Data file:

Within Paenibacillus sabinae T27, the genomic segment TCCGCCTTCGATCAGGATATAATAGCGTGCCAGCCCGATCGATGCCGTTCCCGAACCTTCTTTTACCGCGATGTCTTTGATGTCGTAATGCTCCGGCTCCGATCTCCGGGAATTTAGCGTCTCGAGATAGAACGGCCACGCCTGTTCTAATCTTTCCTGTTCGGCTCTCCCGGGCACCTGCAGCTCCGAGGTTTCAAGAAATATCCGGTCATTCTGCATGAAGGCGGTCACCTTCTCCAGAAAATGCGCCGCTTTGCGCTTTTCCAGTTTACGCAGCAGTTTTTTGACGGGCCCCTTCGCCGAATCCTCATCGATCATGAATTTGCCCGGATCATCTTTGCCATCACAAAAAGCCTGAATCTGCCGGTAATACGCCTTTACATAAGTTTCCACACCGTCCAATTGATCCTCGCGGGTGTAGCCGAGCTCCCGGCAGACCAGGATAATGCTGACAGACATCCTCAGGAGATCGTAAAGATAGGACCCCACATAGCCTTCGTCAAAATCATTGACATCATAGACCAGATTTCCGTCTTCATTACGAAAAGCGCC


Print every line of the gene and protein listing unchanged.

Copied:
Within Paenibacillus sabinae T27, the genomic segment TCCGCCTTCGATCAGGATATAATAGCGTGCCAGCCCGATCGATGCCGTTCCCGAACCTTCTTTTACCGCGATGTCTTTGATGTCGTAATGCTCCGGCTCCGATCTCCGGGAATTTAGCGTCTCGAGATAGAACGGCCACGCCTGTTCTAATCTTTCCTGTTCGGCTCTCCCGGGCACCTGCAGCTCCGAGGTTTCAAGAAATATCCGGTCATTCTGCATGAAGGCGGTCACCTTCTCCAGAAAATGCGCCGCTTTGCGCTTTTCCAGTTTACGCAGCAGTTTTTTGACGGGCCCCTTCGCCGAATCCTCATCGATCATGAATTTGCCCGGATCATCTTTGCCATCACAAAAAGCCTGAATCTGCCGGTAATACGCCTTTACATAAGTTTCCACACCGTCCAATTGATCCTCGCGGGTGTAGCCGAGCTCCCGGCAGACCAGGATAATGCTGACAGACATCCTCAGGAGATCGTAAAGATAGGACCCCACATAGCCTTCGTCAAAATCATTGACATCATAGACCAGATTTCCGTCTTCATTACGAAAAGCGCC